In an atmosphere charged with the excitement of a political convention, 1,200 church members packed an Anaheim auditorium Thursday and won commitments from the mayors of Orange County's two largest cities to do more to combat drugs in their communities.
Mayors of Anaheim and Santa Ana promised the crowd that they would take to their city councils a resolution declaring the existence of a "drug epidemic" and calling for coordinated action by local police, prosecutors, judges, educators and elected officials to eradicate it.
To the delight of the crowd, Anaheim Mayor Fred Hunter and Santa Ana Mayor Daniel H. Young put their promises in writing on a blackboard wheeled out to the school auditorium stage by Father John Lenihan of St. Boniface Church in Anaheim.
The emotional 90-minute meeting began with members of 15 Santa Ana and Anaheim churches standing and roaring as Lenihan called out the names of each of their parishes, which have banded together to form the Orange County Congregation-Community Organizations.
Meanwhile, on the stage, Hunter clenched his jaw and Young folded his hands and glanced down at papers in front of him.
Then the audience heard a report from Stan Martin of St. Joseph's Church in Santa Ana, who outlined problems found by the interfaith federation during 6 months of research: a lack of detoxification beds for drug addicts; too few police officers and prosecutors assigned to combat illegal narcotics; a shortage of jail space, and too little money spent on anti-drug programs in schools.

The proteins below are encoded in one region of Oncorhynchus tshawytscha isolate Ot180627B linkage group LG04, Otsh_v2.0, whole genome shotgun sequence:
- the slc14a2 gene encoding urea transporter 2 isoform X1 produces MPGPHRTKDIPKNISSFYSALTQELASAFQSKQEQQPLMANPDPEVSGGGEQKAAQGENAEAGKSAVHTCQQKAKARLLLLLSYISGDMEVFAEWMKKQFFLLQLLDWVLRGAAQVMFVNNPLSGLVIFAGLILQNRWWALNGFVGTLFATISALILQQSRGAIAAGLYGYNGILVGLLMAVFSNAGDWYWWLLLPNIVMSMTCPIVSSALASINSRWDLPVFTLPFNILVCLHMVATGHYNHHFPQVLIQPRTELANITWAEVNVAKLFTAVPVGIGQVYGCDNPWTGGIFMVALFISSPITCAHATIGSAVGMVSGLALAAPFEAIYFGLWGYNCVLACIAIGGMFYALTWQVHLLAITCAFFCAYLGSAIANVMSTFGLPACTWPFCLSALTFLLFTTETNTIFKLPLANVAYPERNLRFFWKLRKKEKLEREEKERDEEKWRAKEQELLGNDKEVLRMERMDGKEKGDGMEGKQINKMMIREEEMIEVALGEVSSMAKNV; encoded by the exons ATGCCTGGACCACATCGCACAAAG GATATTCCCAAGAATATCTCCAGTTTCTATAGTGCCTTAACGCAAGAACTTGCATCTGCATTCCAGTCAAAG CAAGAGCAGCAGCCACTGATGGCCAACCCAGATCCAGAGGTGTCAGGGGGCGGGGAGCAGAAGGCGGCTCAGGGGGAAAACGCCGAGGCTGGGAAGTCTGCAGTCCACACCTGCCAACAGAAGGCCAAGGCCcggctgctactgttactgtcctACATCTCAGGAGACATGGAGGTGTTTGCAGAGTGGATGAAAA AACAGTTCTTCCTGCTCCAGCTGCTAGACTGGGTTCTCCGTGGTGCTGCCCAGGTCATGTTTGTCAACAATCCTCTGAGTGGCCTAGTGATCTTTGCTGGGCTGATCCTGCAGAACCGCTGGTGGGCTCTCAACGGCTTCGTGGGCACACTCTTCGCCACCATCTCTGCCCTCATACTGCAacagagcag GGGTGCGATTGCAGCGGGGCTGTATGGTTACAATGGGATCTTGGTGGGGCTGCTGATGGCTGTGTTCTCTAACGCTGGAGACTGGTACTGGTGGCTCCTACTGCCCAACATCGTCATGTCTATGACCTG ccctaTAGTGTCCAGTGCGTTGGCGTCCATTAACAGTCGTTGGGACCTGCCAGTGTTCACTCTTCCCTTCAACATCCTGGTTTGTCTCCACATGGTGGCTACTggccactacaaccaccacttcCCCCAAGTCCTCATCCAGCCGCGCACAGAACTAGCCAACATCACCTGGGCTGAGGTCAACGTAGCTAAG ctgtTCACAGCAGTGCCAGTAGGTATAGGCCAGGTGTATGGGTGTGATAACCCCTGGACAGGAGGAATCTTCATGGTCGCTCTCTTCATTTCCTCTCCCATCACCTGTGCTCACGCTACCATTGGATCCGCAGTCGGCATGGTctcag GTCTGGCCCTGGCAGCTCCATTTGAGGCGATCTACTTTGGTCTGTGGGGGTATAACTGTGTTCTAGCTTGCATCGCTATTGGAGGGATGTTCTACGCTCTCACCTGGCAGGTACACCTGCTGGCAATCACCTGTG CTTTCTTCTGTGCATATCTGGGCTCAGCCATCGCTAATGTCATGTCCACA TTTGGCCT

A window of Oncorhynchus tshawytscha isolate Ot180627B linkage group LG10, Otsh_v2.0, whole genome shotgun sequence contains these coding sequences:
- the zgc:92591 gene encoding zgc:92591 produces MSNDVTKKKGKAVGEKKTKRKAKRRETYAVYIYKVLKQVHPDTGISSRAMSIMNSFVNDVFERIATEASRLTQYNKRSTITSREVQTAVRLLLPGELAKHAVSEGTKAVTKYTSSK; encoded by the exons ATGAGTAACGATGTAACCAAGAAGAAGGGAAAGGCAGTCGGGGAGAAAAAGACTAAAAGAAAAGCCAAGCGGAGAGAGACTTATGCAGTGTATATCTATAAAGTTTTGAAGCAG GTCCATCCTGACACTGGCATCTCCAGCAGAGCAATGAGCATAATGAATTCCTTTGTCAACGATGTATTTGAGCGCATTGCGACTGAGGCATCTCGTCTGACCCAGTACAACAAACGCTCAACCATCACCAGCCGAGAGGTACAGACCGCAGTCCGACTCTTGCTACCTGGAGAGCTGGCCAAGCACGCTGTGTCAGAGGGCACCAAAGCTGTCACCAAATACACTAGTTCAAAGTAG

"We can't find the money to deal with the drug epidemic that is destroying our families and killing our children," Martin told those assembled. "We want a coordinated, strategic campaign--today, not tomorrow. What's being done today is not enough."
The meeting then turned somber as group members gave testimony about their own family experiences with drugs.
Martha Maciel of St. Joseph's parish wept as she told the story of her brother, Thomas, who died at age 28 in an Orange County Jail cell in 1984. It was the last of several such visits that began after "Tommy" began using drugs at 14.
Maria Alaniz, a mother of three from Anaheim, told of her 6-year-old already talking with friends about other children using marijuana.
"I didn't think I had a problem," she said.
"But it shook me that my 6-year-old already had to be involved in that conversation."
Maria Alcala of St. Boniface parish drew a thunderous ovation when she asked the mayors why politicians seem so concerned about building new freeways.
"What are we doing about drugs?" she asked. "Isn't that more important?"
Hunter quickly made it clear that he agreed with Alcala.
"There are too many weak-kneed . . . milquetoast politicians who are going around the county telling you that traffic is the No. 1 problem," Hunter said. "I agree with you. We need to stop drugs."
Hunter told the crowd that, as a former police officer, he is familiar with the problems caused by drug abuse and drug trafficking in communities. "There are people today in state prison because of Fred Hunter," he said.
Part of the solution to the drug problem, Hunter said, is that "punishment must be swift, it must be sure, it must be severe. . . . If one marijuana cigarette is found in a car, take that car. If a dope pusher is selling cocaine, take that house."
Santa Ana Mayor Young, who followed the fiery Hunter to the podium, told the crowd that he was "saddened by the testimony and not naive to it." He recited a list of Santa Ana city programs aimed at fighting drugs, but acknowledged, "It's not enough."
The congregations were brought together with the help of the Orange County Sponsoring Committee, an umbrella group of religious and lay community leaders that began organizing county neighborhoods in the 1970s.